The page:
Wednesday, January 15, 2014

Move to Dubuque, Not San Francisco

Revitalization of Dubuque, Iowa is a strong indicator of the demise of the Innovation Economy at Pacific Standard magazine.

Theme: Rise of the Talent Economy.

Subject Article: "Corporate Entrepreneurs Are at the Heart of Downtown Revitalizations."

Other Links: 1. "Dubuque?"
2. "Learning from Dubuque, Iowa."

Postscript: When the cost of labor starts driving firm location decisions, the economy is dying. The Innovation Economy is dying (i.e. converging):

But while this geographic battle for supremacy is compelling, its effect is actually to make location less, not more, important. For instance, thanks largely to the internet itself almost everyone has access to the same information; for most people, the days of having to be close to a data centre are long gone; and investors such as us are looking globally for promising companies we can help.

While every location has its opportunities and disadvantages – it is easier to find top computer scientists in San Francisco, for instance, but easier to hold on to them in Helsinki – where you start out is no longer a helpful predictor of your chances of success. Today, the simple truth is that great companies can come from anywhere.

Like manufacturing before it, the world of innovation is getting flatter.


Done By Forty said...

But doesn't this run contrary to Moretti's narrative about innovation hubs? I'm unclear whether we're better off heading to DC or Boston and banking on higher wages overcoming the high cost of living.

We're currently leveraging a relatively low cost area (Phoenix/Scottsdale) with a virtual job from the Twin Cities. I've found this fits our personality, but isn't necessarily optimal.

Which way do you think is better, in the aggregate: heading for the high income innovation hubs, or living better on less via geographic arbitrage?

Jim Russell said...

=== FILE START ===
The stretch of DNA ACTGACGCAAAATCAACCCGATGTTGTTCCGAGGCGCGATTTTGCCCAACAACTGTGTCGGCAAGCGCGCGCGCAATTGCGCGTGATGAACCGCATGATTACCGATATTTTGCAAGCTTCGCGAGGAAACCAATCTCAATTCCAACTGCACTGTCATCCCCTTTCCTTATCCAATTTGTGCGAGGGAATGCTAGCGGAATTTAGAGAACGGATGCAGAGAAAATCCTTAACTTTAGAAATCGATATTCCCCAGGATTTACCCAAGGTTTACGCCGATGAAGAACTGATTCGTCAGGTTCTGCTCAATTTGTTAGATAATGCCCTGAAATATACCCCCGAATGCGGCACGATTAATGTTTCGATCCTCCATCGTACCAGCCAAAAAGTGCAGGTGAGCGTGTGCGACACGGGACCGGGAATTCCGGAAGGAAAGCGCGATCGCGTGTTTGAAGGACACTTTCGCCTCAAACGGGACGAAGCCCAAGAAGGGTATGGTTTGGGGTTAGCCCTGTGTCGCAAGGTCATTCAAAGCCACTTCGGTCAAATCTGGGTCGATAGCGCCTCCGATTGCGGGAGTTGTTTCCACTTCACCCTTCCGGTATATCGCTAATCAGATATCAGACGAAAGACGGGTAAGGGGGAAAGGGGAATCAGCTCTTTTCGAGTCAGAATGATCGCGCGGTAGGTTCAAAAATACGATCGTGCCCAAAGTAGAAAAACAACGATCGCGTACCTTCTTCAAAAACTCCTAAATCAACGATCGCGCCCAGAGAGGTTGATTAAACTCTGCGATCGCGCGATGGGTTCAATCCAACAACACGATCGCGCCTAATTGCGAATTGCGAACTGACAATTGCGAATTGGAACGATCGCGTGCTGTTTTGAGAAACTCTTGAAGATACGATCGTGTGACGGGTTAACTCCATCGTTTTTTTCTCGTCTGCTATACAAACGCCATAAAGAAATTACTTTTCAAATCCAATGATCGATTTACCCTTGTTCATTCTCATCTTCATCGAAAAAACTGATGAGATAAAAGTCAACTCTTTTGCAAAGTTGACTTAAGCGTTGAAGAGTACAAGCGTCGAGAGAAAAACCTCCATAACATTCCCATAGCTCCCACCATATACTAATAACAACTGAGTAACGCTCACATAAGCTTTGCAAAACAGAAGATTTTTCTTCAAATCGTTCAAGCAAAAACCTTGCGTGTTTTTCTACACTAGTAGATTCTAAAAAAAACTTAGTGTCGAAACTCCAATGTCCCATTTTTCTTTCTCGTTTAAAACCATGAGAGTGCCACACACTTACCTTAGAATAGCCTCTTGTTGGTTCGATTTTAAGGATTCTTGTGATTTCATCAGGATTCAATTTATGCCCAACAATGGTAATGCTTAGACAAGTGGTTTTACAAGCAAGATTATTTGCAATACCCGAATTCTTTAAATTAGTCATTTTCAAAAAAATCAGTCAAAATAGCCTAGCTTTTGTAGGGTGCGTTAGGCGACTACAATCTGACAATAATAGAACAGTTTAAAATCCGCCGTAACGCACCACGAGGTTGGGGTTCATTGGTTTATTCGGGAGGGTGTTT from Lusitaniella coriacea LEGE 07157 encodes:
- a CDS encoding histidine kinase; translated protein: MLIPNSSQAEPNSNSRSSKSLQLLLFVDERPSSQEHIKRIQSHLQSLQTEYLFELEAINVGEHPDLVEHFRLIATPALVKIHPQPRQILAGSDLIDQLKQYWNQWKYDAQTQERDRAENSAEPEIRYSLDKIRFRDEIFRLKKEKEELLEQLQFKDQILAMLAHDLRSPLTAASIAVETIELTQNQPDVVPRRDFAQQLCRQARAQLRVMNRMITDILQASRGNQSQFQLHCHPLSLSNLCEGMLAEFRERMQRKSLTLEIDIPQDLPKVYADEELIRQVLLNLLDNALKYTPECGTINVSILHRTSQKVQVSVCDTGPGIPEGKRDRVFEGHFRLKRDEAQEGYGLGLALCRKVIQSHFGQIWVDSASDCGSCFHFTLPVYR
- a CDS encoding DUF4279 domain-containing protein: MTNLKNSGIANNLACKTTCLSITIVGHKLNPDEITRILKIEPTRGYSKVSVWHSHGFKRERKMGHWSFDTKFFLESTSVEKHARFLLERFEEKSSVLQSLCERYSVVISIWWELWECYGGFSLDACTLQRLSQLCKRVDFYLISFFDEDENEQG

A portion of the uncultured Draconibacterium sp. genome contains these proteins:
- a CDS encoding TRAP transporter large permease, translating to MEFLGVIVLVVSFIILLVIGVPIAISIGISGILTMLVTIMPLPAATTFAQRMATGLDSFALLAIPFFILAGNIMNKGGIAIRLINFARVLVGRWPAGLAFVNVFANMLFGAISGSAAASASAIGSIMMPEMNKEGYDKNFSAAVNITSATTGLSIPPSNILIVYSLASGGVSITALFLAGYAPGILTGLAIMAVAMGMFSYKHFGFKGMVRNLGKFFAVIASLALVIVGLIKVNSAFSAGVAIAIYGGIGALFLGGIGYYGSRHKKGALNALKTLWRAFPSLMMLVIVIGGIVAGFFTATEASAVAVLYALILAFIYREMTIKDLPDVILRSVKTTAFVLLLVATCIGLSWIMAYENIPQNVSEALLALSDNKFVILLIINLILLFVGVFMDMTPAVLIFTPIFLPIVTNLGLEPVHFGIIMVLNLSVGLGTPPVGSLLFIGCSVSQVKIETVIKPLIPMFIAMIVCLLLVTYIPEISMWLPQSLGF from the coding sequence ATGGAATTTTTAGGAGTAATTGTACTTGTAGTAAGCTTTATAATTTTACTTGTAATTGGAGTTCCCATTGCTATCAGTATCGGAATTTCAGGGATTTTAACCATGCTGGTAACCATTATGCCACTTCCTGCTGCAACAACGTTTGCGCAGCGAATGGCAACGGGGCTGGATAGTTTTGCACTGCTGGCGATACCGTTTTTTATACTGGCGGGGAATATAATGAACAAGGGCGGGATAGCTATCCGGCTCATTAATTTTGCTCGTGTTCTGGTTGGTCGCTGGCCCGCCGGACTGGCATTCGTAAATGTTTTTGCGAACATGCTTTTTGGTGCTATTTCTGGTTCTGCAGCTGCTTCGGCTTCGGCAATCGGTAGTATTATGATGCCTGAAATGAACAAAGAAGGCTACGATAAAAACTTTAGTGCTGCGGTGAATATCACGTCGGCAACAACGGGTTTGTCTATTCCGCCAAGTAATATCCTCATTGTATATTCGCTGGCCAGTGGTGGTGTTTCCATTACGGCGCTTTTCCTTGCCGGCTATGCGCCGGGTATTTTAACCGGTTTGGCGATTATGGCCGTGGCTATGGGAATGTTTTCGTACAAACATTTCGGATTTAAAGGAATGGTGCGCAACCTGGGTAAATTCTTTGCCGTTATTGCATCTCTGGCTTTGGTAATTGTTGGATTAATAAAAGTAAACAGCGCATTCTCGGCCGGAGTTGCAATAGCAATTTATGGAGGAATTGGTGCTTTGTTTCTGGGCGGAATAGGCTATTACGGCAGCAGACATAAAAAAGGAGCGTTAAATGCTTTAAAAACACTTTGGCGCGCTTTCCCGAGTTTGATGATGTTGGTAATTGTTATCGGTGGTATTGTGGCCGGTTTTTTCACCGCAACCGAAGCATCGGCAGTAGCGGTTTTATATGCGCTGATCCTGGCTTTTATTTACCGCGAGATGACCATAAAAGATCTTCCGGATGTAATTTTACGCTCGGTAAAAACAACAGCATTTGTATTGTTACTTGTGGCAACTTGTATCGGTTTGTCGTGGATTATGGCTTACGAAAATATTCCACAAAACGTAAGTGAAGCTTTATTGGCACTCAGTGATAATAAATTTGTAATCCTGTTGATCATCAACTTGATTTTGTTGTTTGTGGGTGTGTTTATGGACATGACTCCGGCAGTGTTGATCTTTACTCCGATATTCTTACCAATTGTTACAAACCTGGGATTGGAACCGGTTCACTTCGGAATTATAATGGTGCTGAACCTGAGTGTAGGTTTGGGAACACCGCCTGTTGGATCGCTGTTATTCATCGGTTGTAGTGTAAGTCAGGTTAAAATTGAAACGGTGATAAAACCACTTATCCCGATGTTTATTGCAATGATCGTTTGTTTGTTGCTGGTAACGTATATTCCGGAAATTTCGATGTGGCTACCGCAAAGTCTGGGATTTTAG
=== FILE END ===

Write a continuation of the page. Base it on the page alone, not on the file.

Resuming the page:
Dubuque indicates that the "New Geography of Jobs" is becoming the "Old Geography of Jobs." Like manufacturing did before it, innovation work is diffusing. Wages won't be able to keep up with the rising cost of living in places such as DC, Boston, and San Francisco.

Ideally, you move to DC or some other talent refinery and enjoy the boost to earning power that Moretti describes. Then you bail Big City, somehow maintaining wage level, and move to a place like Dubuque. This is how Pittsburgh is gentrifying.

Allen said...

It was a bit over a year ago I spent a weekend in Dubuque. It's a crappy rust belt town and a nice town, too. I found a few nice places for dining that would fit right in any fancy but not posh big city hood.

Dave said...

"Then you bail Big City, somehow maintaining wage level, and move to a place like Dubuque."

You don't go from Big City to IBM in Dubuque. IBM is interested only in recent college grads who are willing to work cheap in exchange for some tech experience. When they hire these folks into Dubuque, they bluntly recommend against them buying a house - IBM has no intention of keeping them for many years.

IBM Dubuque represents the opposite of what you're describing ("cut teeth in expensive Big City, then migrate to smaller place where your experience will be impressive"). They are cutting people's teeth in cheap small city, then telling them to take a hike when they want more money.

In any case, the Dubuque, and similar efforts by IBM in Columbia MO and East Lansing MI, are not about dispersing talent from Silicon Valley or Boston, it is about keeping outsourcing costs down, because there are so many tech jobs in India now, that employees over there are able to demand higher salaries, quitting and going to a competing firm if the company refuses. Dubuque and Columbia are competing with Bangalore and Mysore, not SV and Boston.

Jim Russell said...

"You don't go from Big City to IBM in Dubuque"


I'm not suggesting a move to IBM in Dubuque. I'm suggesting taking that Big City wage to a Small City real estate market.